Up Next, Tax Reform

The President and the Republican controlled Congress agree (for now) that “tax reform” is the next target for action. Tax reform is a umbrella term, and like any good umbrella, tax reform could mean many different things. Soon Americans will know what Republicans have in mind.

There will be two parts to the reform, corporate and individual tax codes. For corporate taxes, there is a rich world of exceptions, exemptions, and deductions which could make anyone dizzy trying to figure out which ones apply to which businesses. Not surprisingly, President Trump has promised to lower corporate rates from 35% to 15% claiming the current US tax rate of 35% is the highest in the world and puts American businesses at a significant competitive disadvantage. Hmmm. (I wonder what the President will propose about the existing dog’s breakfast of loopholes, deductions, exemptions etc which contribute to the current average business tax rate of 14%, far below the starting point of 35%. Which buasinesses will be winners and which one will not?)

An important aspect of corporate tax deals with pass through taxes and carried interest taxes. Both of these options create tax favorable situations for certain wealthy business owners (lowering their overall tax liability). What will the GOP propose for these during tax reform considerations?

For the individual tax code, it is hard to imagine a more complicated set of rules. The individual tax code is used to generate tax revenue on earned income after certain exemptions and deductions are taken into account. When the adjusted income level is determined, individuals fall into tax brackets and the tax is calculated. For many tax payers (but still a minority over all), pass through and carried interest income plays a role in lower the overall bracket.

Some very wealthy Republicans want a straight “flat” tax of say 10% on all income, no exceptions, and no deductions of any kind. Others argue for less deductions and lower bracket rates but, of course, argue certain deductions are still important. Hmmm.

What is normally never discussed under the heading “tax reform” is what would be the consequences. On the plus side, tax reform is often argued as a route to stimulating the economy.  Some even say a tax cut (their idea of a reform) would pay for itself by growing the tax revenue even at lower tax rates.  Yes, believe it or not, a free lunch.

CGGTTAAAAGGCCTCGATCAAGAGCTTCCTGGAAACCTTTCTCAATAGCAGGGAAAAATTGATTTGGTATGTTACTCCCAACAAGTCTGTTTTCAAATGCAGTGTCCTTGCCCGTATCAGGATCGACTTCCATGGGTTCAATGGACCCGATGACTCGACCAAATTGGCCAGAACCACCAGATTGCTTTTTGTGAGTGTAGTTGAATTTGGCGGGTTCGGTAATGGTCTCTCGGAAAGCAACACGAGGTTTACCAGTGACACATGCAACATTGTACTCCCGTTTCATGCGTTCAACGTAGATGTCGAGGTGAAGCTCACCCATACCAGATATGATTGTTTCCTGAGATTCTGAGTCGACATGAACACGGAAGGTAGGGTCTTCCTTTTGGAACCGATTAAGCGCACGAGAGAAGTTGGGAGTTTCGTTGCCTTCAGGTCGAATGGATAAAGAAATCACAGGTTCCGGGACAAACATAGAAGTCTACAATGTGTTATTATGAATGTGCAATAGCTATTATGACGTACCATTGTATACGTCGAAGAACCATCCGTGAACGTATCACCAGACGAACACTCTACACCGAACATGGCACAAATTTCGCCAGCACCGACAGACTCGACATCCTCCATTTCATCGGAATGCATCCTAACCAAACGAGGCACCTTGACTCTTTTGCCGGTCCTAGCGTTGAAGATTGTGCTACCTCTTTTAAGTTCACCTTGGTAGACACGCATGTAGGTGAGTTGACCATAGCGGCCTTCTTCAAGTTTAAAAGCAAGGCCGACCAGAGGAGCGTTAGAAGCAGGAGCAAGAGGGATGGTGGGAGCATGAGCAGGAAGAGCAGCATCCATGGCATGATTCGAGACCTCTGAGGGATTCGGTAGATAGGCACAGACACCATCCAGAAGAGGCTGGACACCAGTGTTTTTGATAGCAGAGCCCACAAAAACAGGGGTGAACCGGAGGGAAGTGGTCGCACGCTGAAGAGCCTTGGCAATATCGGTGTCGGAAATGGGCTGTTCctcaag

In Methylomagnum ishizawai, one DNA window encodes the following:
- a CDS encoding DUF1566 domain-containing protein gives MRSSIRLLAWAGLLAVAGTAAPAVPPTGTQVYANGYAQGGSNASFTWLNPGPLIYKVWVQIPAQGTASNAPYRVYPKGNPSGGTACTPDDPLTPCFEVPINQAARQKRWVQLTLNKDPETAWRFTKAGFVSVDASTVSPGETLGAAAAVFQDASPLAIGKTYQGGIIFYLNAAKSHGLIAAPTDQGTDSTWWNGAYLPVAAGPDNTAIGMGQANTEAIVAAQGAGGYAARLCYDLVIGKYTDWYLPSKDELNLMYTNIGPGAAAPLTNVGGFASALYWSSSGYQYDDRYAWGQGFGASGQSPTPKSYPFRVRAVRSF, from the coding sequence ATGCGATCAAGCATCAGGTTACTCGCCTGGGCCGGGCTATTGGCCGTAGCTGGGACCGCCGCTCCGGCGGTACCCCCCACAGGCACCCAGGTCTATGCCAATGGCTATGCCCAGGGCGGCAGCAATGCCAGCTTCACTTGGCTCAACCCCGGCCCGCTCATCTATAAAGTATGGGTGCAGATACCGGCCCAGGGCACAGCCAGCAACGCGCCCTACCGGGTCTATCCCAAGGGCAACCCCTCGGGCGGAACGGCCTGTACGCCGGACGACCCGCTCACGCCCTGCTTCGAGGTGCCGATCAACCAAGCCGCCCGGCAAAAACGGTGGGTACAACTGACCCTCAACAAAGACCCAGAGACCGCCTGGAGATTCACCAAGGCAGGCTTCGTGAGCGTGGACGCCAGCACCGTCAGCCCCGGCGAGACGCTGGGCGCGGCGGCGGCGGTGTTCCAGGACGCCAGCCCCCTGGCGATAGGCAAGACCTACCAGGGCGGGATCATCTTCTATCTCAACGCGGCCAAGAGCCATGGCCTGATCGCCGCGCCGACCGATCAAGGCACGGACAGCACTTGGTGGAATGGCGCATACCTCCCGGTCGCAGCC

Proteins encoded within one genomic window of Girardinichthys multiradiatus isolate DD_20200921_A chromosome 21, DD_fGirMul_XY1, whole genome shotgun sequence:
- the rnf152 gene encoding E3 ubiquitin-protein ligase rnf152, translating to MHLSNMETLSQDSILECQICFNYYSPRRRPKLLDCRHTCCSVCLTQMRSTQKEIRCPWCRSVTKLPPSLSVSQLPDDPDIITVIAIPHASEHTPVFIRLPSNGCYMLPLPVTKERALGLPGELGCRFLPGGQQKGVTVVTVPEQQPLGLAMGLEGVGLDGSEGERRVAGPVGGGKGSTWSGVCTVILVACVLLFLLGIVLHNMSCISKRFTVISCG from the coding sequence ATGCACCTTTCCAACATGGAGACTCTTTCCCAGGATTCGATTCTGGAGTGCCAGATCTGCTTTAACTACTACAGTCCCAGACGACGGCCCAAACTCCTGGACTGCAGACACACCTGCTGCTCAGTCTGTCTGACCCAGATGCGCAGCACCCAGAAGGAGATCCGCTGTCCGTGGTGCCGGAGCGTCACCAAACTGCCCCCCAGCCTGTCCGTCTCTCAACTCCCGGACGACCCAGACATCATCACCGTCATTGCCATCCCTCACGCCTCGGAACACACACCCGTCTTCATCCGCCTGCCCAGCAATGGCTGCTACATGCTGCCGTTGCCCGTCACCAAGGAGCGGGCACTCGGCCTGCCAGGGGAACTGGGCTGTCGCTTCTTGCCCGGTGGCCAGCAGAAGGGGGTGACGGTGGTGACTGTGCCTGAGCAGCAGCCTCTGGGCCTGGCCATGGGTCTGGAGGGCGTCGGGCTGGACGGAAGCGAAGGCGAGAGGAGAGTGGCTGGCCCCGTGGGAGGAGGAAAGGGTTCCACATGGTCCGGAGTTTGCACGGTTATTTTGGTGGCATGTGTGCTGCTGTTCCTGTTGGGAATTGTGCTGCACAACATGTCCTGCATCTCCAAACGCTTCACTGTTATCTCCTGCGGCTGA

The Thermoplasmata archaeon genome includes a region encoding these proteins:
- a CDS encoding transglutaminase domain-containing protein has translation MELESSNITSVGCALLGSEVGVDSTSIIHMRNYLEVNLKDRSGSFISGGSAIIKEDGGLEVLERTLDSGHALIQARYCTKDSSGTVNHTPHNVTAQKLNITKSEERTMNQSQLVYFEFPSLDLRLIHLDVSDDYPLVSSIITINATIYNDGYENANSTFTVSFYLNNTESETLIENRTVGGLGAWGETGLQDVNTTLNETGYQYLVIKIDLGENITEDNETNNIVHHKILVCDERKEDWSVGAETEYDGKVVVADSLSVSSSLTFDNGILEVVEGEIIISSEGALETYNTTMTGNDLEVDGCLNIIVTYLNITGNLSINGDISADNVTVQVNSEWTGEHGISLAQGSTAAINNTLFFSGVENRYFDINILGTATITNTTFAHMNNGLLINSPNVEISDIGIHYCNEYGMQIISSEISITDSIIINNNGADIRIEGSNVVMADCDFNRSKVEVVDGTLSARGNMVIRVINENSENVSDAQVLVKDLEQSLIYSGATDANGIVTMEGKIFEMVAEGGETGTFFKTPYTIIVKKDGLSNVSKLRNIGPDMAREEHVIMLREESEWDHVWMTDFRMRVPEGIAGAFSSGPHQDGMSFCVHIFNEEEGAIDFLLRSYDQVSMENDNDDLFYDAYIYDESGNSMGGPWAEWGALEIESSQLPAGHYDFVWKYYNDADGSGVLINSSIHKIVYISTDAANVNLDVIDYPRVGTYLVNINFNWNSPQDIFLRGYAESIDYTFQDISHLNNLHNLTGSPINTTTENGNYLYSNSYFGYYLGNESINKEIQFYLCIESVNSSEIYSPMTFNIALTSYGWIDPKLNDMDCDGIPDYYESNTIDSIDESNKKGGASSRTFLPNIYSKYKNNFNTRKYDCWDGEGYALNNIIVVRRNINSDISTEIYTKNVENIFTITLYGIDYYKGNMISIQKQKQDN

And unmistakably, there are those who plead for tax reform for various purposefully sounding reasons, in truth only seek a tax cut for themselves.

The more insidious consequence resides in what the government will not be able to afford on lower tax revenues.  Will a GOP controlled Congress lobby for healthcare and entitlements cuts too?

The current tax code has something for everyone to find wanting. The tax code seems to complex. There must be something wrong when an average person needs the help of tax experts to file ones income tax.  Corporate taxes are too high we are told yet American business, on average pay about the same tax rate as foreign businesses.  And, the tax code seems unfair to both the wealthy and the average person.  So “reform” seems a reasonable goal.

The mystery is what will the GOP think constitutes reform?

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Explore posts in the same categories: congress, Conservatives, Donald Trump, GOP, Republican Party, tax reform, taxes, Uncategorized

One Comment on “Up Next, Tax Reform”

  1. Terrant Says:

    Part of this mystery was solved in my mind when I saw Ryan tweet a simplified tax form where investment income only was considered as 50% of regular income. In other words, they want to punish people for working for their paychecks.


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